Response: Having a university degree might indicate that a person is well-educated, but like all humans they are subject to the temptations that percentage-based remuneration creates. So, faced with a decision about whether to receive a percentage on a product sale or to receive nothing because a product is not appropriate, advisers will be often tempted to recommend a product. They will then rationalise why that decision was ethical. Financial advisers who purport to act in their clients’ best interests should not be put in this position of conflict because it destroys trust between advisers and the public.
Response: Most commissions paid to advisers by third parties (e.g, a financial institution) are banned by law, whereas commissions paid by clients (aka an asset fee) are not. Therefore, many advisers use asset fees to avoid the ban on conventional commissions. This form of fee/commission was identified by the Royal Commission as “fees for no service”.
A useful way to analyse asset fees is to consider a common circumstance where a person who has inherited money requires advice on whether to pay off a mortgage or invest the inheritance through an adviser. Clearly, where the adviser receives asset fees, there is a significant conflict because asset fees cannot be charged if the mortgage is reduced. There are many other examples, including where a person must decide on an industry superfund (e.g., ADF Super) versus a self-self-managed superannuation fund or deciding whether to take a lump sum vs a government-guaranteed pension from military superannuation.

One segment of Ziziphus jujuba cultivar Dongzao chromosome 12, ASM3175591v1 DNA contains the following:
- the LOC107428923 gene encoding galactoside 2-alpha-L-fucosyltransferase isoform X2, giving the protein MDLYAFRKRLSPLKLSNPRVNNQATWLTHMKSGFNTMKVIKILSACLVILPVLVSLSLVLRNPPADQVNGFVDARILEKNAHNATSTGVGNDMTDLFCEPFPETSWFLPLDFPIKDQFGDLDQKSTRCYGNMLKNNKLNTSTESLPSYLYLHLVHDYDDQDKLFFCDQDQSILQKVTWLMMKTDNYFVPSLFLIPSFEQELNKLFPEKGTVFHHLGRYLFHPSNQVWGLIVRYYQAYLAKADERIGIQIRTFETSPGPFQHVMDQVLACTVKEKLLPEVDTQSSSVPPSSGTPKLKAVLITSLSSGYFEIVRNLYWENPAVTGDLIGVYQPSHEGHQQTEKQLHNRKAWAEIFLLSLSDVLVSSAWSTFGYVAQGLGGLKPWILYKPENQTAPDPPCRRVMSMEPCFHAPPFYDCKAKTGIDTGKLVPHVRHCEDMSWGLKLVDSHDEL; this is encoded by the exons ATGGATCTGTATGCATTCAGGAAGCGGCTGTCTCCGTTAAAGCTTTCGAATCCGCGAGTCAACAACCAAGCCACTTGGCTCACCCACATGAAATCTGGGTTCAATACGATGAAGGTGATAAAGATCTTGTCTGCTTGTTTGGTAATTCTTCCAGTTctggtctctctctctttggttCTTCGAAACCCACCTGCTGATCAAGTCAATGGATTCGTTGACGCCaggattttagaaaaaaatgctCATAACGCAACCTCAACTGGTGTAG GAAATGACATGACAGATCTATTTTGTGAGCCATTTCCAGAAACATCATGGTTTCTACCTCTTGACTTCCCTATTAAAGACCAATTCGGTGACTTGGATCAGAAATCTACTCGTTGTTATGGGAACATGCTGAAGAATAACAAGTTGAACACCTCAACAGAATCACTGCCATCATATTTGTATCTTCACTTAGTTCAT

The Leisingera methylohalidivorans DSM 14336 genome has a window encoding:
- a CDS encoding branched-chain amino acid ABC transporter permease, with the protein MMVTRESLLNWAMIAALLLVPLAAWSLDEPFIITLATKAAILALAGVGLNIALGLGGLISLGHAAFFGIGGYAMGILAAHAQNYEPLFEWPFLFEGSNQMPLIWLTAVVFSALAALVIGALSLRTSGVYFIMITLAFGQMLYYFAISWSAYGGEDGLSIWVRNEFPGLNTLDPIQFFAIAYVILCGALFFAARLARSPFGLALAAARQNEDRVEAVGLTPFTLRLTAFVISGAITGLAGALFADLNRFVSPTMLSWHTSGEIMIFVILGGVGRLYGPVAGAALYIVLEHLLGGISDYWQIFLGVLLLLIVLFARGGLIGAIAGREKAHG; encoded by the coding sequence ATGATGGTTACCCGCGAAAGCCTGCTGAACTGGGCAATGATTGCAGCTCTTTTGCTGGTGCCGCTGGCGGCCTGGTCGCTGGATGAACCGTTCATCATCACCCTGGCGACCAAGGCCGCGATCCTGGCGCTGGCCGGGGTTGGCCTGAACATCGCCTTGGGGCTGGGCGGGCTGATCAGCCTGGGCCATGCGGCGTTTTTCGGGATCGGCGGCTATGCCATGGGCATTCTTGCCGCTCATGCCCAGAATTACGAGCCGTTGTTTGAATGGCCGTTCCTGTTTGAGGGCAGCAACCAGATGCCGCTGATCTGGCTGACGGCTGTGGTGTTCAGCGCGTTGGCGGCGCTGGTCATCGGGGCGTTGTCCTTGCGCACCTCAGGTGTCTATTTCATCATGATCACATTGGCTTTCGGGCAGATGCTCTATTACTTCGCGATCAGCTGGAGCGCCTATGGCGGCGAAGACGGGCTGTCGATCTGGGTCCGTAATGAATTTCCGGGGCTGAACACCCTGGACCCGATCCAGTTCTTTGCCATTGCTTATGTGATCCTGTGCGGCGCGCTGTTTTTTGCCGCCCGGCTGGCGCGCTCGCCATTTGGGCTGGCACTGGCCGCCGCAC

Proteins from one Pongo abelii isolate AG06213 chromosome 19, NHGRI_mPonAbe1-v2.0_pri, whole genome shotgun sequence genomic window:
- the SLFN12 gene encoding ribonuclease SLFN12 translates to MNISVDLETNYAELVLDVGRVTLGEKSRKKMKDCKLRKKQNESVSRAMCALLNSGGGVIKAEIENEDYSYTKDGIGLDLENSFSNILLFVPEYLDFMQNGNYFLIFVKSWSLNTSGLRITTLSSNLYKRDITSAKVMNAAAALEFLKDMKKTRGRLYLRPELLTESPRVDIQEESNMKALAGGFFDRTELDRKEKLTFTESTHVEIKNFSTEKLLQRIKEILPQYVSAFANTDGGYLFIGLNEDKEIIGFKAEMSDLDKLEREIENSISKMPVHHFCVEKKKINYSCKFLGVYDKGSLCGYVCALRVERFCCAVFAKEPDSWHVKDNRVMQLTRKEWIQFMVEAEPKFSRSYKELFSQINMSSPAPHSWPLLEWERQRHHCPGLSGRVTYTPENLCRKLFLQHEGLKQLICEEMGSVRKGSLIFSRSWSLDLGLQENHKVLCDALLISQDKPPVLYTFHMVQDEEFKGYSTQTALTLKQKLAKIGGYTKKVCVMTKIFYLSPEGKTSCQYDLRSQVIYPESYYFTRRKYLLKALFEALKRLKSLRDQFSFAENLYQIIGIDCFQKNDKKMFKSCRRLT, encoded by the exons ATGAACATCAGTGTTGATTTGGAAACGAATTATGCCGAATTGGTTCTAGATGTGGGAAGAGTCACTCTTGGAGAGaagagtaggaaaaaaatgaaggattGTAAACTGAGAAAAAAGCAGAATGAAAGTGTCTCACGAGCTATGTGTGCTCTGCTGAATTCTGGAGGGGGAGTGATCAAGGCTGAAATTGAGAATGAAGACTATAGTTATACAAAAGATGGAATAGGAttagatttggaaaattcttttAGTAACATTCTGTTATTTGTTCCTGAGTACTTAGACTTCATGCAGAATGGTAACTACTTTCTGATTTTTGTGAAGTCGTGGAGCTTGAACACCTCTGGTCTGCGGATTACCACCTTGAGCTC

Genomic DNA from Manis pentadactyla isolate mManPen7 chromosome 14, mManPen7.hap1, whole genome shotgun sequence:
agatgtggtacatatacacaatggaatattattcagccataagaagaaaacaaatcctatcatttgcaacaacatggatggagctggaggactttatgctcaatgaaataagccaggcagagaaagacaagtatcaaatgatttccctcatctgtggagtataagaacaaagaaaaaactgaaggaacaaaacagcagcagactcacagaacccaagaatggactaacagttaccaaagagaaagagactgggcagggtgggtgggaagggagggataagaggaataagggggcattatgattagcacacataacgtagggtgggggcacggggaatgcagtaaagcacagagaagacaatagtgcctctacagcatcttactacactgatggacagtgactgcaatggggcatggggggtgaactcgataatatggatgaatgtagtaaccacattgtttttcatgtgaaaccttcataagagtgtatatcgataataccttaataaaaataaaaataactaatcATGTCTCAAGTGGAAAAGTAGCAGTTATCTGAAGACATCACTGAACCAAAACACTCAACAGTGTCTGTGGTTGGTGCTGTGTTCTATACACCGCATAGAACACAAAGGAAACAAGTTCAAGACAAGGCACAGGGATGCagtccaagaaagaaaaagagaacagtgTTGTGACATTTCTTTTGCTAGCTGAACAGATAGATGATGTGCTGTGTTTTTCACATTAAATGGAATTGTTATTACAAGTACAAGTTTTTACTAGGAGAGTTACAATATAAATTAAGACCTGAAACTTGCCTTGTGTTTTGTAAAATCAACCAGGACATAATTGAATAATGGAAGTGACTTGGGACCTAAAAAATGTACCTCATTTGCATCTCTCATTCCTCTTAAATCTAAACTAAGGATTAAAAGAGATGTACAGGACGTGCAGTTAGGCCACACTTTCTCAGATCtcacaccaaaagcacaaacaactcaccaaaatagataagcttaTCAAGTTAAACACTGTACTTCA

In each of these circumstances, asset fees are conflicted, leading to potentially damaging decisions by clients. A genuine fee for service adviser has no such conflicts.
Response: Of course, consumers make mistakes and we must continue in our efforts to better educate them. But just as we don’t expect laypeople to be experts in medicine, law and accounting, we should not expect consumers to be financial experts. Given the considerable knowledge and power imbalance that will always exist between advisers and their clients, the industry has an obligation to lift its ethical game and to not blame bad outcomes on consumers whose reasonable expectation is that they should be able to trust financial advisers to advise in their best interests. The same goes for the regulator. Of course, the Australian Securities and Investments Commission (ASIC) could improve its performance, but the industry must not be allowed to shift the blame for its own poor behaviour onto the regulator.
Response: This is the classic delaying tactic. It is designed to create doubt in the minds of politicians and policymakers who may not be across all the details. Typically, the industry claims that reforms are an attack on hard working small business owners and an assault on free enterprise. We’ve already seen this claim from mortgage brokers.
This approach often works well to delay or compromise decisions. It is usually accompanied by claims that decision makers should “balance stakeholders’ interests” (which means that the industry status quo should be maintained). The appeal to doubt can be best handled by decision makers having a clear understanding of the ethical principles behind reform and why they must be supported in the public interest.
Response: In conjunction with “unintended consequences”, this is a powerful tactic employed by many industries facing the prospect of reform. It’s often combined with statements from industry leaders that while they accept the fundamental ethical principles, “now is not the right time”. This the St Augustine excuse. As a youth, he was reported to have asked God to make him holy, “but not yet”.
The Hayne Royal Commission presents the opportunity of a generation to reform the financial planning industry permanently and genuinely. Whether that occurs depends on the resolve of parliament to resist the temptation to cave-in to disingenuous objections and to compromise in order to get “something” done. If history is any guide, the prospects for comprehensive ethical reform are problematic. But it’s just possible that 2019 will be different. Let’s hope so.